D.C.’s Cocktail Culture in 2020
March 8, 2020 @ 5:24pm
Washington’s cocktail culture is unique, mature and truly our own, highlighting the diversity of the city. To see what’s on the horizon for cocktails in 2020, we asked local bar industry professionals what they think will define DC’s drink scene this year.
A Focus on Health + Mindful Drinking
We saw the growth of low-ABV and zero-proof cocktails last year. Bar programs don’t just offer one or two nonalcoholic options anymore. We’re seeing more of these options on menus and some that are even entirely built on zero-proof drinks.
Chris Mendenhall, lead mixologist of Quadrant Bar and Lounge in the West End, says, “One trend that continues to stay relevant is the desire for low-ABV beverages. Consumers seek balance, and while they are not willing to give up alcohol entirely, they are looking for cocktails that have a lower ABV.”
Paul Taylor, beverage manager at Blagden Alley’s Columbia Room, agrees.
“Low [and] no ABV has been included on trend lists for a couple of years and will continue to be, as people become more mindful of what they are consuming.”
This extends to a general consciousness of health overall – not just for patrons, but also for industry professionals.
Jake Kenny, bar manager of The Royal in Shaw, says, “I find bartenders taking better care of themselves and exercising more. Now, bartenders are just as likely to post pictures of them[selves] deadlifting or going for a run as they are of new cocktails they created or guest bartending promotions.”
Alternative Ingredients + Ferments
A cocktail’s complex flavors are the result of the careful balance of its various components. Increasingly, the source of a drink’s various elements come from outside the typical ingredients usually seen.
At the new Silver Lyan in Penn Quarter, head bartender Andrea Tateosian expects to see people paying closer attention to “ingredients they have been taking for granted, like sugar.” Recently, she’s seeing uses of alternative sugars in cocktails.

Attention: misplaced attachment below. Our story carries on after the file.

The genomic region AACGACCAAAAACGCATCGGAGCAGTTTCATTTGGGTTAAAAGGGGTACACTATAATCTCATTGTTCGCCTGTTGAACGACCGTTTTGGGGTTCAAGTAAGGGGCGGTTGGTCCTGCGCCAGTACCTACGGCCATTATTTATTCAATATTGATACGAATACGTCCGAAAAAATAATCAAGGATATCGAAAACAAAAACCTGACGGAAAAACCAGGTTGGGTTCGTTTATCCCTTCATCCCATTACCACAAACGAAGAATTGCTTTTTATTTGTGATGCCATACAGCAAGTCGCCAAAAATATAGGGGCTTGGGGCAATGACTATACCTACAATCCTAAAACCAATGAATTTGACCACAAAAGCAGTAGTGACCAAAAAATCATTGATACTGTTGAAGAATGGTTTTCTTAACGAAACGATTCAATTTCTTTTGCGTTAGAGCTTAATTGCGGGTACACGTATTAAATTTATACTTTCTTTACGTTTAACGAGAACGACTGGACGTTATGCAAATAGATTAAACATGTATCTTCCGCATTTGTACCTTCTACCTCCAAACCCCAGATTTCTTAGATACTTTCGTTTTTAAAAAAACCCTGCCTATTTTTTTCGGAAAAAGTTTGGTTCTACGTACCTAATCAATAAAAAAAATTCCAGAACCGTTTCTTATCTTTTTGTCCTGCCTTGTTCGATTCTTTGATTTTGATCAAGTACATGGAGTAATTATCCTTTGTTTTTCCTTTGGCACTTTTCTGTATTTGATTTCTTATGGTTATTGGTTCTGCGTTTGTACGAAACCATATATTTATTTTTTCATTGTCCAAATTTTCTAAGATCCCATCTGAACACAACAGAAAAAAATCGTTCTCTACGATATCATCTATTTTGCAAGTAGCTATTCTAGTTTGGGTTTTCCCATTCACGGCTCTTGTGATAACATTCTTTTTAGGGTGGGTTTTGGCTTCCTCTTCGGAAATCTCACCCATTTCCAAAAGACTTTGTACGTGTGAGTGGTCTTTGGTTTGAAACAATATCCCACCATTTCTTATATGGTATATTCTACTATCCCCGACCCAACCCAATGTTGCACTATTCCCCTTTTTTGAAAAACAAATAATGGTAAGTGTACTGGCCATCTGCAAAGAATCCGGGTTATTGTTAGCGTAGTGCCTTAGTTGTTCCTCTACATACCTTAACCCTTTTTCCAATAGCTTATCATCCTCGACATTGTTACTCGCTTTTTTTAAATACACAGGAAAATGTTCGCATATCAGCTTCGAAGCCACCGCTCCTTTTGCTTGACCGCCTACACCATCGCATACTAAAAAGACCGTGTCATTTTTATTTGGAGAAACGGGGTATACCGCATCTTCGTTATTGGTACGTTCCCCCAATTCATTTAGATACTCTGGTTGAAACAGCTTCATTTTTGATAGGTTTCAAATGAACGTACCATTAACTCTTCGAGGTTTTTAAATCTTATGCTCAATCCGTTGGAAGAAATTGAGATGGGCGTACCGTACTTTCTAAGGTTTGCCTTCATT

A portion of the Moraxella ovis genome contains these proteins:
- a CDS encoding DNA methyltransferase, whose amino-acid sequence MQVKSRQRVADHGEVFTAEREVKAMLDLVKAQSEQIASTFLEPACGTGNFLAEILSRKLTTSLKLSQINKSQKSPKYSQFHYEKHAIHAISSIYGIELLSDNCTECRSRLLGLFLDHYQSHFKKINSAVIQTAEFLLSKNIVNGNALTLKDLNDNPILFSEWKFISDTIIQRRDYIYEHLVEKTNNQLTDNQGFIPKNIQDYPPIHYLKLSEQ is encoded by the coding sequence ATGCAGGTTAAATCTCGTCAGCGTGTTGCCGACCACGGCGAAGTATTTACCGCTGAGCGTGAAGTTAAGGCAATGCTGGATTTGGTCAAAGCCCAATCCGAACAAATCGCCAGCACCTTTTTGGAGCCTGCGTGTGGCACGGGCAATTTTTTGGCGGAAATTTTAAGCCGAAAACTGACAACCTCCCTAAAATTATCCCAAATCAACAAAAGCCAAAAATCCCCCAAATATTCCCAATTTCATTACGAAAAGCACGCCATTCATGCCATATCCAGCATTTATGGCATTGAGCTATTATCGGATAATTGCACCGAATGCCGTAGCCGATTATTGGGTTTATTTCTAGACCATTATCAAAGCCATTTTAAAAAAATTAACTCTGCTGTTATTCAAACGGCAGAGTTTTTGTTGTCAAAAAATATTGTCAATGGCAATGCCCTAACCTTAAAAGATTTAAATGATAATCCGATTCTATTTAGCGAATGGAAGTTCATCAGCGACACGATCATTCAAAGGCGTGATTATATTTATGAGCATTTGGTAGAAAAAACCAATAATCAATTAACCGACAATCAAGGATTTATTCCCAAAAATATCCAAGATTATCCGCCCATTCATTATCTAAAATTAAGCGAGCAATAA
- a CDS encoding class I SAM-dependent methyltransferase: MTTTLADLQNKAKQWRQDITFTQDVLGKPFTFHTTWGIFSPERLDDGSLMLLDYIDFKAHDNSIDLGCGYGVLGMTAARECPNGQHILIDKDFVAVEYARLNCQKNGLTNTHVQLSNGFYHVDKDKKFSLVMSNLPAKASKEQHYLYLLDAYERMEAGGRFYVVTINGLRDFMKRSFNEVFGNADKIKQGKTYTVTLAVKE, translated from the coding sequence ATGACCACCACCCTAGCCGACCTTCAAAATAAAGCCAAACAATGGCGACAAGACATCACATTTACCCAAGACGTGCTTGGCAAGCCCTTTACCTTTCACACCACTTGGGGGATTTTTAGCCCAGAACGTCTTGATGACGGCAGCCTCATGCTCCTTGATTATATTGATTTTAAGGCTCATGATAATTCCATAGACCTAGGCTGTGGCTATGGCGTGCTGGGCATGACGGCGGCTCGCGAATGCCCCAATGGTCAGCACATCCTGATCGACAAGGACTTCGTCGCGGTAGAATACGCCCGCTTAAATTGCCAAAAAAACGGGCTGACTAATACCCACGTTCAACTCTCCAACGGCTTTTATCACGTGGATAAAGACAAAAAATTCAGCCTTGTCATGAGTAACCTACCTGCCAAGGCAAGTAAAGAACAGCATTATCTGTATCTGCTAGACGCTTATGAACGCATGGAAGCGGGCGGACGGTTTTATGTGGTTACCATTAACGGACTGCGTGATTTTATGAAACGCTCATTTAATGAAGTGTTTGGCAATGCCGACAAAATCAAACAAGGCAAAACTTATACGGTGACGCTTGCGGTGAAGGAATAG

“From raw honey to sorghum to palm sugar, people are looking to adjust the base ingredients in cocktails to learn what complements what, and what flavor they would like their syrups to add.”
Will Patton, bar director of Bresca on 14th Street, thinks the utilization of culinary techniques behind the bar will also be embraced.
“This is seen in how we try to use techniques to maximize flavor while maintaining a minimal amount of ingredients. Fermentation is a good example of this with D.C. bartenders employing lacto-fermentation and koji yeast to add different dimensions to their cocktails.”
Chad Spangler, co-owner of Service Bar in Shaw, sees the use of all things fermented as both good and bad.
“It will yield some amazing stuff by those devoted to it, and it will yield some rather nasty stuff from those less focused. I think this trend will rise and fall quickly in breadth and popularity, but the best players will hold on and utilize ferments to create the best new drinks in 2020 and beyond.”
Julia Ebell, creative director of The Gibson on 14th, also sees more bars focusing on alternative ingredients for a variety of reasons.
“Cocktail trends in 2020 are going to be strongly skewed by new tariffs and import laws affecting products your favorite cocktail bars already rely on. This may cause a turn back toward a more culinary style of bartending focusing on ingredients bar programs can make themselves like shrubs, tinctures and syrups.”
Benito Bermudez, founder of Café Unido – located inside Latin market La Cosecha, Union Market’s new neighbor – sees parallels between coffee and cocktails.
“Just like we are big fans of acidity in coffee, many bars are really dialing the acidity in drinks with concentrated malic, citric and other acids so as to not depend on the seasonality of citric fruits.”
The focus on ingredients is also a key part of the move toward sustainable practices that more local bars are embracing. Tateosian says using local, seasonal ingredients to make kojis, shrubs and more will become a feature on more menus and continue to move the sustainability conversation forward.
“Recently, there has been more of a focus on both local ingredients and sustainable practices,” she continues. “I believe those two practices together will lead to a new focus on food preservation techniques.”
Andra “A.J.” Johnson, beverage director at Serenata – also located inside La Cosecha – concurs.
“Restaurants that have solid bar programs are doing a lot of cross-utilization and figuring out ways to be more sustainable.”